13. Cf. In iv Phys., lect. 8, n. 7; In v Phys., lect. 5, n. 2; In ii De caelo et mundo, lect. 20, n. 7; In xii Metaphys., lect. 5, n. 2498; In ii Sent. dist. 8 q. 1 a. 4 qla. 4a resp.; Comp. theol. i 98; Quodlib. v q. 1 a. 1 resp.; Quodlib. vi q. 2 a. 2 obi. 2a; Summ. c. Gent. ii 35-36; Summ. theol. i q. 8 a. 4 ad 3um; q. 46 a. 1 ad 4um et 8um; q. 49 a. 3 resp.; q. 66 a. 4 ad 5um.
14. "Quia vacuum est locus privatus corpore, et determinatum est de loco quomodo sit et quomodo non sit (dictum est enim quod locus non est aliquod spatium, sed terminus continentis); manifestum est etiam quod neque vacuum est spatium separatum a corporibus, neque intrinsecum corporibus [...] Et hoc ideo, quia ponentes vacuum quocumque istorum modorum, volunt quod vacuum non sit corpus, sed spatium corporis. Ideo enim videbatur esse spatium, ita et vacuum, quia locus aliquid est: et si locus videbatur esse spatium, ita et vacuum. Si ergo locus non est aliquod spatium praeter corpora, neque vacuum potest esse spatium praeter corpora. Et cum de ratione vacui sit quod sit spatium praeter corpora [...], sequitur quod vacuum non sit" (In iv Phys., lect. 10, n. 11).
15. "Contingit quod corpora condensari, et partes corporis subintrare sibi invicem, non propter hoc quod pars subintrans vadat in locum vacuum; sed ideo quia erant aliqua foramina, plena aliquo corpore subtiliori, quod facta condensatione elabitur: sicut quando aqua colliditur et inspissatur, aer qui intus erat, excluditur. Et haec maxime apparent in spongia, et in huiusmodi corporibus porosis. Haec igitur solutio non ostendit causam condensationis [...], sed ostendit quod etiam per hunc modum manifeste excludi potest necessitas vacui" (In iv Phys., lect. 10, n. 12).
16. "Alimentum non sic transit in id quod augetur, quasi sit aliud corpus ab ipso; sed quia convertitur in substantiam eius, sicut ligna apposita igni, convertuntur in ignem" (In iv Phys., lect. 10, n. 13). See also n. 14. As we can see, this Thomistic thesis extends to the biological field the anti-mechanicist position of his conception of bodily things. In this sense, once more St. Thomas shows himself as a loyal follower of Aristotle's natural philosophy.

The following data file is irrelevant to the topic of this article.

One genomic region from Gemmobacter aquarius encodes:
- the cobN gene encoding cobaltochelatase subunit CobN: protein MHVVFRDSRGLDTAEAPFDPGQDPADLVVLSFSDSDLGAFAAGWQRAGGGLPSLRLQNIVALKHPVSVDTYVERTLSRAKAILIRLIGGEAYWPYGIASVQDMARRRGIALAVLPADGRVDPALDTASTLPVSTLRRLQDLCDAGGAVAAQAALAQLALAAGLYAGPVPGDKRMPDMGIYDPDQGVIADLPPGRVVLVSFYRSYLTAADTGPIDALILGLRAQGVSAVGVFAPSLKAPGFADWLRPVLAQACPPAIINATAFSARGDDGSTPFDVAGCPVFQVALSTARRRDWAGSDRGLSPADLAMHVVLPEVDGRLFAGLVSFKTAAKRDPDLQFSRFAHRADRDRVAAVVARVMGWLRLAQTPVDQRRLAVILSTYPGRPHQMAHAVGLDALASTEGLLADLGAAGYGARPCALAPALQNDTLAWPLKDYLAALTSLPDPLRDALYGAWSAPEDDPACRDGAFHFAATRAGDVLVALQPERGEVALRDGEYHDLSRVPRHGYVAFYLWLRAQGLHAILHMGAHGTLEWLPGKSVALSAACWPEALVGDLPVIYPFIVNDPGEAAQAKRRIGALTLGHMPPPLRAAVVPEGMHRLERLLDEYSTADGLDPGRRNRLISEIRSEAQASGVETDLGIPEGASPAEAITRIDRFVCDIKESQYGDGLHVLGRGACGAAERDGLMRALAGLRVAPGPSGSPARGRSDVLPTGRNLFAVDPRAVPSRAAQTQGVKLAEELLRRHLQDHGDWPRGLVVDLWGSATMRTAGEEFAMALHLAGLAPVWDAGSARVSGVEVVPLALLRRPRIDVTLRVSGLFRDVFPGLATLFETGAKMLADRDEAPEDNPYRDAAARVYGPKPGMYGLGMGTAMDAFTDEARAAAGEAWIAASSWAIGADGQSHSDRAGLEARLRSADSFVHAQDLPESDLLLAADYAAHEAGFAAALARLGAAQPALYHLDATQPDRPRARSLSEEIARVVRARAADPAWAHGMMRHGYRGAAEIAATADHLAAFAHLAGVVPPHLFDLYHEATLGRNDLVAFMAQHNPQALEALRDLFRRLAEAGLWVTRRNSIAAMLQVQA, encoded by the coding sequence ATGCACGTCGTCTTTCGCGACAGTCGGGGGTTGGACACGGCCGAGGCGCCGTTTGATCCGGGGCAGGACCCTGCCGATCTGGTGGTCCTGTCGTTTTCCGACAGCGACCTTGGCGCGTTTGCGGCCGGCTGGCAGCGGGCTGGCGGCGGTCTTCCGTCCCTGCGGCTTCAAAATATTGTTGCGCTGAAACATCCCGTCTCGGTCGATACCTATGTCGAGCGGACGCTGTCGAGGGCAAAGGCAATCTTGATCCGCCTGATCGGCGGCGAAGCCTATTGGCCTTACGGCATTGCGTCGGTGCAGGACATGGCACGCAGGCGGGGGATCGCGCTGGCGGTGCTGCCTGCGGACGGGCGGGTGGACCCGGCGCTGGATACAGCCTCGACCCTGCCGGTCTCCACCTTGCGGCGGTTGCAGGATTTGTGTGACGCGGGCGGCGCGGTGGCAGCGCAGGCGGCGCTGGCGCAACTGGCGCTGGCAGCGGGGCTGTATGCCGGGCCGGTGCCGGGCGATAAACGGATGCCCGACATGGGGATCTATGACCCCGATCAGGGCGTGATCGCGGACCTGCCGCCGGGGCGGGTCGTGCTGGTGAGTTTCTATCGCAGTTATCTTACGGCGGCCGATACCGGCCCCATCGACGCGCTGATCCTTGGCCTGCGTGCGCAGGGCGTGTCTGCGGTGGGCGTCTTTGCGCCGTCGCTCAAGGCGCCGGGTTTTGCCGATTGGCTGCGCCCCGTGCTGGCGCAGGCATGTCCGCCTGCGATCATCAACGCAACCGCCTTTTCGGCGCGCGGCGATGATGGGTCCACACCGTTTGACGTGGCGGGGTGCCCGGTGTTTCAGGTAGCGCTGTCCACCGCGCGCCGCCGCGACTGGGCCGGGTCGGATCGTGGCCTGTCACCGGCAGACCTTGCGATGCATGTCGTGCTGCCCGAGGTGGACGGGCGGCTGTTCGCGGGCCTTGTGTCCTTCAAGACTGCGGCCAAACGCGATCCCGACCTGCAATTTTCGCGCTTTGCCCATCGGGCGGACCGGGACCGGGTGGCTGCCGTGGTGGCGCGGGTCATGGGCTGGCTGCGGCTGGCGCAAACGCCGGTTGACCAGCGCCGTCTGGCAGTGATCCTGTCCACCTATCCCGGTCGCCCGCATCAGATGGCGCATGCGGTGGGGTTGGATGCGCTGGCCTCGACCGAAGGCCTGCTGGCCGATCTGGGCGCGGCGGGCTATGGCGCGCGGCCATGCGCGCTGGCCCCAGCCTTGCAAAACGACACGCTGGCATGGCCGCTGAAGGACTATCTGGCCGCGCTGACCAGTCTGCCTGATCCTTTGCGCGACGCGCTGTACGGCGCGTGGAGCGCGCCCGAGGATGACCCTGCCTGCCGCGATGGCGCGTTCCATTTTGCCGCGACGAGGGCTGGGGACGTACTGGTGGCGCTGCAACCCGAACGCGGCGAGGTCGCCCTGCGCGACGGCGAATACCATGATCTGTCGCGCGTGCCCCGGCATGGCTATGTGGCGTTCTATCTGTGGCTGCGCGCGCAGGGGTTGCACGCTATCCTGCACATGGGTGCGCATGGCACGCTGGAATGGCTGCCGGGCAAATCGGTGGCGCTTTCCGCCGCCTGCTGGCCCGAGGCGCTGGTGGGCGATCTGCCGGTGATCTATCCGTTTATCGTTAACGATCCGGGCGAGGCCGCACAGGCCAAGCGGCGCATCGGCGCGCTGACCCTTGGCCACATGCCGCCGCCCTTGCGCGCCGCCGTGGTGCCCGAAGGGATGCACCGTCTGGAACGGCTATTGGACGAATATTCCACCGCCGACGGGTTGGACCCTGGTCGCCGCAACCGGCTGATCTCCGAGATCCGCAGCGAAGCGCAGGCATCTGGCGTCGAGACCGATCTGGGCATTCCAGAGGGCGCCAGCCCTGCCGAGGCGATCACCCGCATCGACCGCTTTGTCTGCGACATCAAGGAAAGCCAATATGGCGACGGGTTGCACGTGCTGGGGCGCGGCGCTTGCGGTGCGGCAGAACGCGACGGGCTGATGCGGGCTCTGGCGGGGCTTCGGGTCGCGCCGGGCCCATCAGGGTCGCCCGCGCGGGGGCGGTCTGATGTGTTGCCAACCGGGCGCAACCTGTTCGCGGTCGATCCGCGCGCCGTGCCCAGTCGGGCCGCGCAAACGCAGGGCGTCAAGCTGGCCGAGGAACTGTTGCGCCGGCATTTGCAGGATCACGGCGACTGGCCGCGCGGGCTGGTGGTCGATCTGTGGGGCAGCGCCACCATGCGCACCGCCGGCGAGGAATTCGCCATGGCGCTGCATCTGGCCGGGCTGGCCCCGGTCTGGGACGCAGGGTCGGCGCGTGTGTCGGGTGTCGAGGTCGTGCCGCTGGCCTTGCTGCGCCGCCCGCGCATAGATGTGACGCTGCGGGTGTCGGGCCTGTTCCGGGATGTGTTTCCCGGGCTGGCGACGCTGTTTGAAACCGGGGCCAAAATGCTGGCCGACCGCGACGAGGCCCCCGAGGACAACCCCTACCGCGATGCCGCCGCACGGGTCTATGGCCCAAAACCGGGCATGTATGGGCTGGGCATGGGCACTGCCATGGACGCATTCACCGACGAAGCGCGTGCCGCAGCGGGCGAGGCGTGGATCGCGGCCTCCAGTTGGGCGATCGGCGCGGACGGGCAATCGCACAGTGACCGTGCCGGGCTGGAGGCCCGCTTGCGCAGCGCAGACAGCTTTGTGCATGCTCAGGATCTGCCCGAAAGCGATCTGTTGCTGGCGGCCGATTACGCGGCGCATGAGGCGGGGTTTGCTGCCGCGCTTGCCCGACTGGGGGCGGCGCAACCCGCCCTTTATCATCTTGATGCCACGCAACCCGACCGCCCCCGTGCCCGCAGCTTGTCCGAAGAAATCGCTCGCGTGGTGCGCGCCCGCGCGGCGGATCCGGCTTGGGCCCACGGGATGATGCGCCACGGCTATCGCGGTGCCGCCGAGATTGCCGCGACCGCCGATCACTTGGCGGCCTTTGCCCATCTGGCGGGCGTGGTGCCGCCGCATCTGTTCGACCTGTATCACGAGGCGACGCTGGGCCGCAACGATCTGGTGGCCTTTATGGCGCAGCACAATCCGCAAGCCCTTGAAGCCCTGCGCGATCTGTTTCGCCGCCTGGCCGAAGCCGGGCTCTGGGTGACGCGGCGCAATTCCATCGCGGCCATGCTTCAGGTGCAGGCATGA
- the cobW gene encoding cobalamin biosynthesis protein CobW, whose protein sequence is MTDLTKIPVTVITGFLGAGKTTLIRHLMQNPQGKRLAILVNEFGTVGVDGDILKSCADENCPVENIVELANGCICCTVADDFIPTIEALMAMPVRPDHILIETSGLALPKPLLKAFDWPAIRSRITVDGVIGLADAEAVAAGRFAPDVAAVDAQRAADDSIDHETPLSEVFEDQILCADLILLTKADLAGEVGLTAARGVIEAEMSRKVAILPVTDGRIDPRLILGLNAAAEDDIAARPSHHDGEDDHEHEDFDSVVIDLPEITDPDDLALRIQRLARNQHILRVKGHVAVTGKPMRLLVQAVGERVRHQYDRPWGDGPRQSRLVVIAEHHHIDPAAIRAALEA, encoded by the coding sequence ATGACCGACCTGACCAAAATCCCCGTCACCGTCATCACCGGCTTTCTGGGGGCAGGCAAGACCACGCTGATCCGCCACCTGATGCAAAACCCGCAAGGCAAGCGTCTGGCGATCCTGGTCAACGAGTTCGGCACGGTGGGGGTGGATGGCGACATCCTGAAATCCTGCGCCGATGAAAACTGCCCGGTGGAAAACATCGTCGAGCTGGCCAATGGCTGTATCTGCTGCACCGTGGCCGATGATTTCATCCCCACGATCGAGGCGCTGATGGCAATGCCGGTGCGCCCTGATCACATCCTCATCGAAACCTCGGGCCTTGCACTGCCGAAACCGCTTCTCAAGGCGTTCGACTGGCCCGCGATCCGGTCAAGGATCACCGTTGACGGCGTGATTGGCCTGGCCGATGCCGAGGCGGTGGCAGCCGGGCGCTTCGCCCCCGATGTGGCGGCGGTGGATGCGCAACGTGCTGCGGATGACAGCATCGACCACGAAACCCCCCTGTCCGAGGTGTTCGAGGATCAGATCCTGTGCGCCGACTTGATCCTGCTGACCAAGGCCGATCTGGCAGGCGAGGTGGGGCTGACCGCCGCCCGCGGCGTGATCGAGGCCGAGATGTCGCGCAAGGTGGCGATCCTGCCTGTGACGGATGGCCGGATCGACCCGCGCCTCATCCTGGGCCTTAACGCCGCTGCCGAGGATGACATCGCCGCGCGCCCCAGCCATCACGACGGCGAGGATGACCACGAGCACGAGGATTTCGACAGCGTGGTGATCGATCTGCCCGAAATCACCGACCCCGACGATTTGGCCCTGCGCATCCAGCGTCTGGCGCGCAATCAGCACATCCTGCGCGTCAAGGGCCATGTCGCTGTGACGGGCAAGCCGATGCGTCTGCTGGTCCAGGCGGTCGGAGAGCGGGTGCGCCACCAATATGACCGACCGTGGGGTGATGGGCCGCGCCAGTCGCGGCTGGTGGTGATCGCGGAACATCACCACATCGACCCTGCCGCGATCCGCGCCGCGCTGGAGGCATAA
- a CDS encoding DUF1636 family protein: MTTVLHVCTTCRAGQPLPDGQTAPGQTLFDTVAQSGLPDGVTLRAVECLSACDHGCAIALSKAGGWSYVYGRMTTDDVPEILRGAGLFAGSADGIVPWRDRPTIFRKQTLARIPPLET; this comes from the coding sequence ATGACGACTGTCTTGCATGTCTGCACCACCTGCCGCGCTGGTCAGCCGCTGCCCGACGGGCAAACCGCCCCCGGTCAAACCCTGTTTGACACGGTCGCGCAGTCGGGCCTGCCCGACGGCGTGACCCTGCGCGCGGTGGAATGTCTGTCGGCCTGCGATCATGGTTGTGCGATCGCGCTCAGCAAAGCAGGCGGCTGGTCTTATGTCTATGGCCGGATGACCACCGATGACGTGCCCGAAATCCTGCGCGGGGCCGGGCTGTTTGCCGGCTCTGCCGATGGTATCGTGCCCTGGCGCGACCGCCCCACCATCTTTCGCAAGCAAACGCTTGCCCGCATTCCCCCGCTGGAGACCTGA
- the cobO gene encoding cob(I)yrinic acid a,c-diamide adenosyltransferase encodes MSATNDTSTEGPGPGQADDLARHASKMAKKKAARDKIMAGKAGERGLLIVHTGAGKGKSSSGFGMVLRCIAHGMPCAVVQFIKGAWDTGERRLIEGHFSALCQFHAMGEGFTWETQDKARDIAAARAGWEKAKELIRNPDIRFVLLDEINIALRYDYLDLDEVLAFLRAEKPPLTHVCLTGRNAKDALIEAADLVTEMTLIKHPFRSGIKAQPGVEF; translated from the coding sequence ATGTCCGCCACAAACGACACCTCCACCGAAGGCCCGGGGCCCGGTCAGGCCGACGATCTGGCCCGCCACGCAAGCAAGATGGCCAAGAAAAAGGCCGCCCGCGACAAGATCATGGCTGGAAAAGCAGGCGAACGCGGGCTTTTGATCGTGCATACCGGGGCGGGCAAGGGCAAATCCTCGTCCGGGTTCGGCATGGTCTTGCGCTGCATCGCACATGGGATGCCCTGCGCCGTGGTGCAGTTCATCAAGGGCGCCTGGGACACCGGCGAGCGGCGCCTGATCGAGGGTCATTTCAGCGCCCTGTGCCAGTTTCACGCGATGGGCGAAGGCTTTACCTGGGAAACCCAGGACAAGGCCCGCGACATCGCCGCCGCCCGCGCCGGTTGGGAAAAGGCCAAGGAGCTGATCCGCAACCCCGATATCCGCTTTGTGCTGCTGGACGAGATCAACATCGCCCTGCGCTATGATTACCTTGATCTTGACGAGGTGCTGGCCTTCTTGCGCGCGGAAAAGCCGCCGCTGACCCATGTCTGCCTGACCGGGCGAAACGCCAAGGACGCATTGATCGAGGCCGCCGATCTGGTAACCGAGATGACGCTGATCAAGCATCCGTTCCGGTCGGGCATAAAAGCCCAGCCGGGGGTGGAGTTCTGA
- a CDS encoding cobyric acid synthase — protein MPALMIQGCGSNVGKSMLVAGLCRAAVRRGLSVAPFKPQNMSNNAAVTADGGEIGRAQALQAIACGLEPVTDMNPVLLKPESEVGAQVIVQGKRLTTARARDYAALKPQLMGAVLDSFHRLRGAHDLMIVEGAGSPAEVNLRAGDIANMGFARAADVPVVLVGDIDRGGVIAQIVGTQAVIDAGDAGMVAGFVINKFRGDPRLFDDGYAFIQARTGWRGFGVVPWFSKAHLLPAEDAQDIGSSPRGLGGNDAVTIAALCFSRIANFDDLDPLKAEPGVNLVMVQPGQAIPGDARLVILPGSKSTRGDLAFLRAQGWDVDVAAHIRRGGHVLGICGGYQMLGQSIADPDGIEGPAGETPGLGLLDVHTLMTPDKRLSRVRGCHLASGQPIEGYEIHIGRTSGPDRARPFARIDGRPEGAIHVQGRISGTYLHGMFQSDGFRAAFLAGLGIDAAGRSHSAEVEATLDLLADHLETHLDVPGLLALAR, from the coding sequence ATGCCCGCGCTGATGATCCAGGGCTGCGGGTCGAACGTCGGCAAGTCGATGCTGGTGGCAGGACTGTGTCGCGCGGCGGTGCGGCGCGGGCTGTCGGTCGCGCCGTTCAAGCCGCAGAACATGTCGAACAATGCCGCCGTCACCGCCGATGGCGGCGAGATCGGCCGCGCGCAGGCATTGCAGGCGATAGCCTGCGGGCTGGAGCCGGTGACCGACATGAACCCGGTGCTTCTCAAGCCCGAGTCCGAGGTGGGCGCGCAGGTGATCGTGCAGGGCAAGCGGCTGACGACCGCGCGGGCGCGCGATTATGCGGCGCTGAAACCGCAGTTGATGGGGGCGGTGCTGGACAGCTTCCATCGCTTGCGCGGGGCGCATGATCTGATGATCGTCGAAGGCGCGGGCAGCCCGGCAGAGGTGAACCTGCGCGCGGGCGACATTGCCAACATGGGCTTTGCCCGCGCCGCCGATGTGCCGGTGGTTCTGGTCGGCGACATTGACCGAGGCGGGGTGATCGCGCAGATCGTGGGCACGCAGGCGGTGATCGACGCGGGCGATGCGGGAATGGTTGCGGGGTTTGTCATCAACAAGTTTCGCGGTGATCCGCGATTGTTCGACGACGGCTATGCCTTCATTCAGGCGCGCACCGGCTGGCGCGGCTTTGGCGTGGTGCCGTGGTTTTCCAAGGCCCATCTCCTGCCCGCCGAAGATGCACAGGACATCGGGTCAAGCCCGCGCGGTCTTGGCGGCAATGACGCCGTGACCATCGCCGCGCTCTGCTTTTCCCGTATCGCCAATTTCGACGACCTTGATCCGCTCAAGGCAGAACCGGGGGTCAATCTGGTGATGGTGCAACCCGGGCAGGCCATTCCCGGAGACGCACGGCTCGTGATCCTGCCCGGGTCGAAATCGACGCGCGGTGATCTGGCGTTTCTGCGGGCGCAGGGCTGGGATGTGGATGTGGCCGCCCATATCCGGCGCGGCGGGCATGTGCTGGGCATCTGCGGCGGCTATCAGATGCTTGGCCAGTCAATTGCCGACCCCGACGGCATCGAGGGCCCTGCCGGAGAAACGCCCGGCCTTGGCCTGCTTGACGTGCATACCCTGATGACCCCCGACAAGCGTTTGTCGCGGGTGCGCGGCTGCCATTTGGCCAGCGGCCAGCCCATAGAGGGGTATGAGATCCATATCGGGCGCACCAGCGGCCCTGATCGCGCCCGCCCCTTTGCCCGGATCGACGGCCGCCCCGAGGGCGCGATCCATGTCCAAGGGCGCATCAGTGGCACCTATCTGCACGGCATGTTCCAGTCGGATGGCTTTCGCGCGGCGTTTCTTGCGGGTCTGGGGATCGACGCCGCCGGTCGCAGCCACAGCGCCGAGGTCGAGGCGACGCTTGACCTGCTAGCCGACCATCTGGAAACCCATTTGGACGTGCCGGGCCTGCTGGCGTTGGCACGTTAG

17. "Oportet iterum dicere quod non est vacuum separatum [...] quia hoc etiam aliqualiter ostensum est ex parte loci: si enim locus non sit spatium, sequitur quod vacuum nihil sit" (In iv Phys., lect. 11, n. 2).
18. "Si ponatur vacuum esse, non potest assignari causa motus naturalis et quietis naturalis" (In iv Phys., lect. 11, n. 3).
19. "Manifestum est enim quod corpus naturale movetur ad locum suum naturalem et quiescit in eo naturaliter, propter convenientiam quam habet cum ipso, et quia non convenit cum loco a quo recedit. Sed vacuum non habet aliquam naturam per quam possit convenire vel disconvenire a corpore naturali. Si ergo ponatur aliquod vacuum, quasi quidam locus privatus corpore, non poterit assignari ad quam partem illud corpus naturaliter moveatur [...] Illi qui ponunt vacuum, et ponentes locum esse spatium, non possunt assignare quomodo aliquid moveatur et quiescat secundum locum: sed etiam non possunt convenienter assignare quomodo aliquid sit in loco vel in vacuo. Si enim locus ponatur esse spatium, oportet quod totum corpus inferatur in illud spatium; et non sicut accidit apud ponentes locum esse terminum corporis continentis, quod locatum est in loco sicut in aliquo separato et seorsum existente: quia si pars alicuius corporis non ponatur seorsum ab ipso corpore, non erit in eo sicut in loco, sed sicut in toto. Est igitur de ratione loci et locati, quod locus seorsum sit a locato. Et hoc non accidit si spatium sit locus, in quod totum mergitur totum corpus. Non igitur spatium est locus. Et si spatium non est locus, manifestum est quod vacuum non est" (Ibid.).